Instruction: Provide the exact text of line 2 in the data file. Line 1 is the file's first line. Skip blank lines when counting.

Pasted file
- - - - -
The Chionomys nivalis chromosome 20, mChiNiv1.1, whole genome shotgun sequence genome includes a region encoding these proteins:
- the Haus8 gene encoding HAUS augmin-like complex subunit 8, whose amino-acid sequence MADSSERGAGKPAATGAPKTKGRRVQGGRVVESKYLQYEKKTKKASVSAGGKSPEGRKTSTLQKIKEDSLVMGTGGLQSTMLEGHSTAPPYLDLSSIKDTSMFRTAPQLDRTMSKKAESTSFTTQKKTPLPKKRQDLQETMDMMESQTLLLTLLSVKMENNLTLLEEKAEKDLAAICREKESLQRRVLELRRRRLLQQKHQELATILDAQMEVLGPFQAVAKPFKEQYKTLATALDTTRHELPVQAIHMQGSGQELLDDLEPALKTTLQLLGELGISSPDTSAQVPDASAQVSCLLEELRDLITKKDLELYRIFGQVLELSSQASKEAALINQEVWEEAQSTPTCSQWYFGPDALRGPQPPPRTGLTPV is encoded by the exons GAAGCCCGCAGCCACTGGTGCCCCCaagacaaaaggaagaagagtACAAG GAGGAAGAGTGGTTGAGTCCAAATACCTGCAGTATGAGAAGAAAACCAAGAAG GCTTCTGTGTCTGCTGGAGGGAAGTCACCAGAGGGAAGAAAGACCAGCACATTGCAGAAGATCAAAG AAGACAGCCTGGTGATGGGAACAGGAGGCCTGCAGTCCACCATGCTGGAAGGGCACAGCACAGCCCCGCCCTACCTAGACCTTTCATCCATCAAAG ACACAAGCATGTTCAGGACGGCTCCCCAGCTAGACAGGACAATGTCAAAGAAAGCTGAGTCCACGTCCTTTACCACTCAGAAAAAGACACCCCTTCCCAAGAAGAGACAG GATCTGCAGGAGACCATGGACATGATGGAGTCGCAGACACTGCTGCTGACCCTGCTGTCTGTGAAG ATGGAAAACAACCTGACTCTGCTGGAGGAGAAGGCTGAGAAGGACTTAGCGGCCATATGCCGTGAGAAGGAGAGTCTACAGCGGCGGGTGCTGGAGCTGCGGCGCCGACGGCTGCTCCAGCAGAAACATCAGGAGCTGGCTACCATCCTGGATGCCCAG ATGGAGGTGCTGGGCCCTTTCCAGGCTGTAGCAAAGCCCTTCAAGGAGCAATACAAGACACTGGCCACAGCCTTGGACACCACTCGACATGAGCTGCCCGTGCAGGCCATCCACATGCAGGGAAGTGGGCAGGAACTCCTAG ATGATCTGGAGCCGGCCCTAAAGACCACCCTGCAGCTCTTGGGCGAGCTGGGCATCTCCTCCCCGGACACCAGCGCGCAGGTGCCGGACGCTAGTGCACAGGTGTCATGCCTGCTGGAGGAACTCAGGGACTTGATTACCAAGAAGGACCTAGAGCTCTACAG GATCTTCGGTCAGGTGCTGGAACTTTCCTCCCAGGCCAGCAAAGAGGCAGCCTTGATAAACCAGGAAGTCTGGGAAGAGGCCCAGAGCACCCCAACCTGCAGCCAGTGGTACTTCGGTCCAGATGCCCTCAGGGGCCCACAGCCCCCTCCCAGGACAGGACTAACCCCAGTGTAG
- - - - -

- the Haus8 gene encoding HAUS augmin-like complex subunit 8, whose amino-acid sequence MADSSERGAGKPAATGAPKTKGRRVQGGRVVESKYLQYEKKTKKASVSAGGKSPEGRKTSTLQKIKEDSLVMGTGGLQSTMLEGHSTAPPYLDLSSIKDTSMFRTAPQLDRTMSKKAESTSFTTQKKTPLPKKRQDLQETMDMMESQTLLLTLLSVKMENNLTLLEEKAEKDLAAICREKESLQRRVLELRRRRLLQQKHQELATILDAQMEVLGPFQAVAKPFKEQYKTLATALDTTRHELPVQAIHMQGSGQELLDDLEPALKTTLQLLGELGISSPDTSAQVPDASAQVSCLLEELRDLITKKDLELYRIFGQVLELSSQASKEAALINQEVWEEAQSTPTCSQWYFGPDALRGPQPPPRTGLTPV is encoded by the exons GAAGCCCGCAGCCACTGGTGCCCCCaagacaaaaggaagaagagtACAAG GAGGAAGAGTGGTTGAGTCCAAATACCTGCAGTATGAGAAGAAAACCAAGAAG GCTTCTGTGTCTGCTGGAGGGAAGTCACCAGAGGGAAGAAAGACCAGCACATTGCAGAAGATCAAAG AAGACAGCCTGGTGATGGGAACAGGAGGCCTGCAGTCCACCATGCTGGAAGGGCACAGCACAGCCCCGCCCTACCTAGACCTTTCATCCATCAAAG ACACAAGCATGTTCAGGACGGCTCCCCAGCTAGACAGGACAATGTCAAAGAAAGCTGAGTCCACGTCCTTTACCACTCAGAAAAAGACACCCCTTCCCAAGAAGAGACAG GATCTGCAGGAGACCATGGACATGATGGAGTCGCAGACACTGCTGCTGACCCTGCTGTCTGTGAAG ATGGAAAACAACCTGACTCTGCTGGAGGAGAAGGCTGAGAAGGACTTAGCGGCCATATGCCGTGAGAAGGAGAGTCTACAGCGGCGGGTGCTGGAGCTGCGGCGCCGACGGCTGCTCCAGCAGAAACATCAGGAGCTGGCTACCATCCTGGATGCCCAG ATGGAGGTGCTGGGCCCTTTCCAGGCTGTAGCAAAGCCCTTCAAGGAGCAATACAAGACACTGGCCACAGCCTTGGACACCACTCGACATGAGCTGCCCGTGCAGGCCATCCACATGCAGGGAAGTGGGCAGGAACTCCTAG ATGATCTGGAGCCGGCCCTAAAGACCACCCTGCAGCTCTTGGGCGAGCTGGGCATCTCCTCCCCGGACACCAGCGCGCAGGTGCCGGACGCTAGTGCACAGGTGTCATGCCTGCTGGAGGAACTCAGGGACTTGATTACCAAGAAGGACCTAGAGCTCTACAG GATCTTCGGTCAGGTGCTGGAACTTTCCTCCCAGGCCAGCAAAGAGGCAGCCTTGATAAACCAGGAAGTCTGGGAAGAGGCCCAGAGCACCCCAACCTGCAGCCAGTGGTACTTCGGTCCAGATGCCCTCAGGGGCCCACAGCCCCCTCCCAGGACAGGACTAACCCCAGTGTAG